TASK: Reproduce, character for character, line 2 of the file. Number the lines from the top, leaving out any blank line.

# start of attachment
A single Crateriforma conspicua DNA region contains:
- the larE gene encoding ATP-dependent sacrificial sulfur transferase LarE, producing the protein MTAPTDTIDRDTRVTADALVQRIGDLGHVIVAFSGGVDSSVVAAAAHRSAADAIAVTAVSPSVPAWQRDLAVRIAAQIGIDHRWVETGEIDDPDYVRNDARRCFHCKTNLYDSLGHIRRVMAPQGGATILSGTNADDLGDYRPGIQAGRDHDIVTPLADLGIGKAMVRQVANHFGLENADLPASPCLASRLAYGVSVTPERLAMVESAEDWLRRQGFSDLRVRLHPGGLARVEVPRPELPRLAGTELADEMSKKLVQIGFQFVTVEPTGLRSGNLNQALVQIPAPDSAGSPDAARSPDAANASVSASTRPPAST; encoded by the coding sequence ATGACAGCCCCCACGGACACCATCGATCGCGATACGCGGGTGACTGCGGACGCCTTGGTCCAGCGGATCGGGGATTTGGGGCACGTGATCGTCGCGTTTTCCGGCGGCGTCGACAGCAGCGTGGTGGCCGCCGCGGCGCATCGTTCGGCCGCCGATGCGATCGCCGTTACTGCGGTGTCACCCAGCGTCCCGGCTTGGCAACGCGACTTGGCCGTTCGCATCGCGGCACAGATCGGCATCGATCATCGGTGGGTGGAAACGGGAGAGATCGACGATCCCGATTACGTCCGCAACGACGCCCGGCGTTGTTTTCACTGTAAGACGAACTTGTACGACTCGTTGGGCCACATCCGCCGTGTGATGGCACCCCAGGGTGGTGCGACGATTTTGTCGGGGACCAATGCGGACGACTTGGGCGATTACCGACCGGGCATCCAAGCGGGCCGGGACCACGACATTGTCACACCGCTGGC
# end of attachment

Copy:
- the larE gene encoding ATP-dependent sacrificial sulfur transferase LarE, producing the protein MTAPTDTIDRDTRVTADALVQRIGDLGHVIVAFSGGVDSSVVAAAAHRSAADAIAVTAVSPSVPAWQRDLAVRIAAQIGIDHRWVETGEIDDPDYVRNDARRCFHCKTNLYDSLGHIRRVMAPQGGATILSGTNADDLGDYRPGIQAGRDHDIVTPLADLGIGKAMVRQVANHFGLENADLPASPCLASRLAYGVSVTPERLAMVESAEDWLRRQGFSDLRVRLHPGGLARVEVPRPELPRLAGTELADEMSKKLVQIGFQFVTVEPTGLRSGNLNQALVQIPAPDSAGSPDAARSPDAANASVSASTRPPAST; encoded by the coding sequence ATGACAGCCCCCACGGACACCATCGATCGCGATACGCGGGTGACTGCGGACGCCTTGGTCCAGCGGATCGGGGATTTGGGGCACGTGATCGTCGCGTTTTCCGGCGGCGTCGACAGCAGCGTGGTGGCCGCCGCGGCGCATCGTTCGGCCGCCGATGCGATCGCCGTTACTGCGGTGTCACCCAGCGTCCCGGCTTGGCAACGCGACTTGGCCGTTCGCATCGCGGCACAGATCGGCATCGATCATCGGTGGGTGGAAACGGGAGAGATCGACGATCCCGATTACGTCCGCAACGACGCCCGGCGTTGTTTTCACTGTAAGACGAACTTGTACGACTCGTTGGGCCACATCCGCCGTGTGATGGCACCCCAGGGTGGTGCGACGATTTTGTCGGGGACCAATGCGGACGACTTGGGCGATTACCGACCGGGCATCCAAGCGGGCCGGGACCACGACATTGTCACACCGCTGGC